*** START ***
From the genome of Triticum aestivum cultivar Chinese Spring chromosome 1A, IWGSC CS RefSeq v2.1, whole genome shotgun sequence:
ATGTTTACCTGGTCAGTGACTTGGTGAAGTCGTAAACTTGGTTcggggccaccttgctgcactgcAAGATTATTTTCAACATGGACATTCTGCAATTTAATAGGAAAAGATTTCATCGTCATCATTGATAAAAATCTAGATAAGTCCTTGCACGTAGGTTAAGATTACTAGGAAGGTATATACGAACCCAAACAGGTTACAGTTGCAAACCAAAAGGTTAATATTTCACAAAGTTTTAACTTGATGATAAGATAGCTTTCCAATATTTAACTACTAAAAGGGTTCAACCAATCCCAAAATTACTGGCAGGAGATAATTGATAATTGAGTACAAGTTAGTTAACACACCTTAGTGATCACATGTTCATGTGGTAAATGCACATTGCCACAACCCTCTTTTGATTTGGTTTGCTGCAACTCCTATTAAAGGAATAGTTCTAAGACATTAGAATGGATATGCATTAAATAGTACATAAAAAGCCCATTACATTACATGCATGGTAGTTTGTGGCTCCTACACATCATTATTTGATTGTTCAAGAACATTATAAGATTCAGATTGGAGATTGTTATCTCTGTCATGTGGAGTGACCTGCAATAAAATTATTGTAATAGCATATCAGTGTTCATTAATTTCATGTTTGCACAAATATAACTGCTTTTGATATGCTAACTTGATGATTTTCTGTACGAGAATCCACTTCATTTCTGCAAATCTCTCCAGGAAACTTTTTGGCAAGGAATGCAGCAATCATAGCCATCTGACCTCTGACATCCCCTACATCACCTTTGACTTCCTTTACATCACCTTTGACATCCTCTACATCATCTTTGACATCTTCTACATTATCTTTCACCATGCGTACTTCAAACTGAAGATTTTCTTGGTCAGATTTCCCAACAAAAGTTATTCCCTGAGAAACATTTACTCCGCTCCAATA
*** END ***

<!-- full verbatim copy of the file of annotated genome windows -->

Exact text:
From the genome of Triticum aestivum cultivar Chinese Spring chromosome 1A, IWGSC CS RefSeq v2.1, whole genome shotgun sequence:
ATGTTTACCTGGTCAGTGACTTGGTGAAGTCGTAAACTTGGTTcggggccaccttgctgcactgcAAGATTATTTTCAACATGGACATTCTGCAATTTAATAGGAAAAGATTTCATCGTCATCATTGATAAAAATCTAGATAAGTCCTTGCACGTAGGTTAAGATTACTAGGAAGGTATATACGAACCCAAACAGGTTACAGTTGCAAACCAAAAGGTTAATATTTCACAAAGTTTTAACTTGATGATAAGATAGCTTTCCAATATTTAACTACTAAAAGGGTTCAACCAATCCCAAAATTACTGGCAGGAGATAATTGATAATTGAGTACAAGTTAGTTAACACACCTTAGTGATCACATGTTCATGTGGTAAATGCACATTGCCACAACCCTCTTTTGATTTGGTTTGCTGCAACTCCTATTAAAGGAATAGTTCTAAGACATTAGAATGGATATGCATTAAATAGTACATAAAAAGCCCATTACATTACATGCATGGTAGTTTGTGGCTCCTACACATCATTATTTGATTGTTCAAGAACATTATAAGATTCAGATTGGAGATTGTTATCTCTGTCATGTGGAGTGACCTGCAATAAAATTATTGTAATAGCATATCAGTGTTCATTAATTTCATGTTTGCACAAATATAACTGCTTTTGATATGCTAACTTGATGATTTTCTGTACGAGAATCCACTTCATTTCTGCAAATCTCTCCAGGAAACTTTTTGGCAAGGAATGCAGCAATCATAGCCATCTGACCTCTGACATCCCCTACATCACCTTTGACTTCCTTTACATCACCTTTGACATCCTCTACATCATCTTTGACATCTTCTACATTATCTTTCACCATGCGTACTTCAAACTGAAGATTTTCTTGGTCAGATTTCCCAACAAAAGTTATTCCCTGAGAAACATTTACTCCGCTCCAATA